Following on from the new EU regulations General Data Protection Regulation (GDPR) is the revised Markets in Financial Instruments Directive (MiFID II) which is being rolled out as of January 2018. Both the MiFID II and GDPR regulations aim to provide increased protection to customers and theoretically at least, promote positive practices across industries involved in telephone sales.
Under MiFID, financial advisers and investment firms will need to record all communications leading to transactions.
The new legislation essentially focuses on all the steps leading to the sale of a financial instrument rather than just the final verbal contract as has been the case previously. The telephone conversations of those involved in the communication channel leading to a financial transaction will need to be recorded in case of any disputes arising between client and advisor. Dates, timing and locations of meetings require being easily and readily available to management to retrace the steps of a financial instrument sale. Orders positioned by clients will also need to be recorded for five years rather than the current legislation which requires six months.
In combination with GDPR, MiFID II will change the way clients and advisors communicate over the phone.
Combining this with the new GDPR regulations, this means financial services firms will have to not only justify every phone call, but also notify their customers that the call recording is being taken and carry out the recording in a durable manner to ensure all relevant information is retained. The accumulation of these two pieces of legislation will directly and appreciably change how telephone calls are conducted and how the client-advisor relationship functions. With the need for calls to be recorded and the need for the client to be informed that the call recording is taking place this certainly changes the pitch of pitch of the call and suggests relations will move to a more professional, business orientated speaking manner opposed to the informal exchange of advice.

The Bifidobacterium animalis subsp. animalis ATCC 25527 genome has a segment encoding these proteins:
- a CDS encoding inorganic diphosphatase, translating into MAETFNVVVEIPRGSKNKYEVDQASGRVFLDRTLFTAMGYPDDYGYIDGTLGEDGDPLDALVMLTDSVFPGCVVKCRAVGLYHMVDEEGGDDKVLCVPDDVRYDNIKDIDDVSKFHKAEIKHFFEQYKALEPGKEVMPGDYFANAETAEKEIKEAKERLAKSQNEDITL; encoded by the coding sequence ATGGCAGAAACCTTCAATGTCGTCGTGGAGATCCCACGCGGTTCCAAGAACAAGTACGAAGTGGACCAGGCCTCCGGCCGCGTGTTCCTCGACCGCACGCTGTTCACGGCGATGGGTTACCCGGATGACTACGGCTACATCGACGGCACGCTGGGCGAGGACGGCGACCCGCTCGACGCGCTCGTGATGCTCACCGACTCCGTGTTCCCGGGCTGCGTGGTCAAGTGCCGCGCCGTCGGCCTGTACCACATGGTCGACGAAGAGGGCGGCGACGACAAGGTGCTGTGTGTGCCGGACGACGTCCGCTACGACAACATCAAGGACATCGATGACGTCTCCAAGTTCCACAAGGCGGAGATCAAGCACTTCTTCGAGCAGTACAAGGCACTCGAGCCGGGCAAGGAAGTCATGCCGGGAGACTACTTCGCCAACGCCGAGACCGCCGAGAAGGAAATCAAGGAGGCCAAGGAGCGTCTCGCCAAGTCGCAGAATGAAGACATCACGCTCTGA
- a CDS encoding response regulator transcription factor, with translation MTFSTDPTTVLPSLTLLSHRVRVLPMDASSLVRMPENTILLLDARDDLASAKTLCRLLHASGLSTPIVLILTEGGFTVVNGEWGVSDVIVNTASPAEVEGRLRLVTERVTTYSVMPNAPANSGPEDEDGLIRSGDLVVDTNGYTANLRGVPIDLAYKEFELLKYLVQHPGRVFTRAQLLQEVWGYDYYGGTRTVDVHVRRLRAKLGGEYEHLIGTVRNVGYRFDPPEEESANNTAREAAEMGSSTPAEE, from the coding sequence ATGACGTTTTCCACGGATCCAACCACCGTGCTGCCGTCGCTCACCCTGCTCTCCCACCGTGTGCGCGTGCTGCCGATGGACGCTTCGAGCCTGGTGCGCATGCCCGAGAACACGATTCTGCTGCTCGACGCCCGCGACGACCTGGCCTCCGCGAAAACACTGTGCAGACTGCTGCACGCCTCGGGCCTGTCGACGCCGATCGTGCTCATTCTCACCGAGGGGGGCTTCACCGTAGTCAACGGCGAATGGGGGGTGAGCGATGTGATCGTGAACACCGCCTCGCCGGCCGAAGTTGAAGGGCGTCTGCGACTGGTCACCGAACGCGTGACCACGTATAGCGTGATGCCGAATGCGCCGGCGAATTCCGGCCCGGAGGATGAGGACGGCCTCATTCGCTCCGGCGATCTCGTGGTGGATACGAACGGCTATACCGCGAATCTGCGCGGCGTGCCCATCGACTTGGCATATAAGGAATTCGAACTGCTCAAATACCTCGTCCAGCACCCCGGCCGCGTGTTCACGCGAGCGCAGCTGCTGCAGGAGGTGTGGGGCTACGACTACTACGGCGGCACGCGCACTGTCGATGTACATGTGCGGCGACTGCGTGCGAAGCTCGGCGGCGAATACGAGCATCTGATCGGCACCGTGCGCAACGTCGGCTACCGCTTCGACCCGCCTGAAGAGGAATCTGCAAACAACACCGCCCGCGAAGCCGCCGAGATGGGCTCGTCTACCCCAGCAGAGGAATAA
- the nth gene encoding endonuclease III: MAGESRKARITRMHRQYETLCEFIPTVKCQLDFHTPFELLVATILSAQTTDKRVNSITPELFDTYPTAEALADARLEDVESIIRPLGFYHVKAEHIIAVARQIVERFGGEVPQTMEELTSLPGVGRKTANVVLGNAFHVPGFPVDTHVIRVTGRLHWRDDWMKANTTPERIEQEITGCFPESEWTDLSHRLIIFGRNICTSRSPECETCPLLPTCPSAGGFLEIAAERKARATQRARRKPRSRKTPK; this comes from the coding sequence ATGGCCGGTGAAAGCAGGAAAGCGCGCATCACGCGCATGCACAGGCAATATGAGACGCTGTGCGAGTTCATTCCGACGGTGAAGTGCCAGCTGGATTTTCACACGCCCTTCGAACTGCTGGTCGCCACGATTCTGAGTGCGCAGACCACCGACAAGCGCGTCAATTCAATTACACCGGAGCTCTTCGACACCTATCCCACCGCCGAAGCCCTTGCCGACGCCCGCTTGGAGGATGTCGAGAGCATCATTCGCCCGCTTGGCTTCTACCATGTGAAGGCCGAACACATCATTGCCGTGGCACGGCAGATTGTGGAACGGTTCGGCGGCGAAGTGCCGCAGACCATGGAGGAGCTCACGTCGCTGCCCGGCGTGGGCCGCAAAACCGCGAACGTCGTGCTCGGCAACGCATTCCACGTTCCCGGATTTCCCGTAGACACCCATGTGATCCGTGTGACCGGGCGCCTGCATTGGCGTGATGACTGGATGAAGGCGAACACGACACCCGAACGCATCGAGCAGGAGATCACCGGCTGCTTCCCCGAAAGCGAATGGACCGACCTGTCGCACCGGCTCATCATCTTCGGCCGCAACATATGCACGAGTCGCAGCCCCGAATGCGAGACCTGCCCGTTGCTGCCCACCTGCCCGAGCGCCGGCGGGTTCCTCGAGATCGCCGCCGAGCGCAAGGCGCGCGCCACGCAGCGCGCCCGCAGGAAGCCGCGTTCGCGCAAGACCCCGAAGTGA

As such, the implementations of both measures will require far greater consideration from management.
MiFID II has implications for how physically the organisation will go about recording and storing relevant information securely and secondly for the training and knowledge gap that needs to bridged by the workforce. Finally, businesses will need to reconsider policy regarding personal employee calls. Under normal circumstances, most employees are able to make calls from work phones without an issue, under new regulations regarding sensitive information it will be sensible for businesses to have more strict measures in place for how employees use telephones for personal use.
Certainly, this heightened security will have an impact on client-company relations. However, it is open to debate as to whether this increased vigilance will help usher more transparency and openness in relations or simply lead both parties have to tread more defensively and put up a guard around information.
If you require further information or would like to get advice on how to go about your call recording under the new GDPR and MiFID II regulations, please don’t hesitate to get in touch!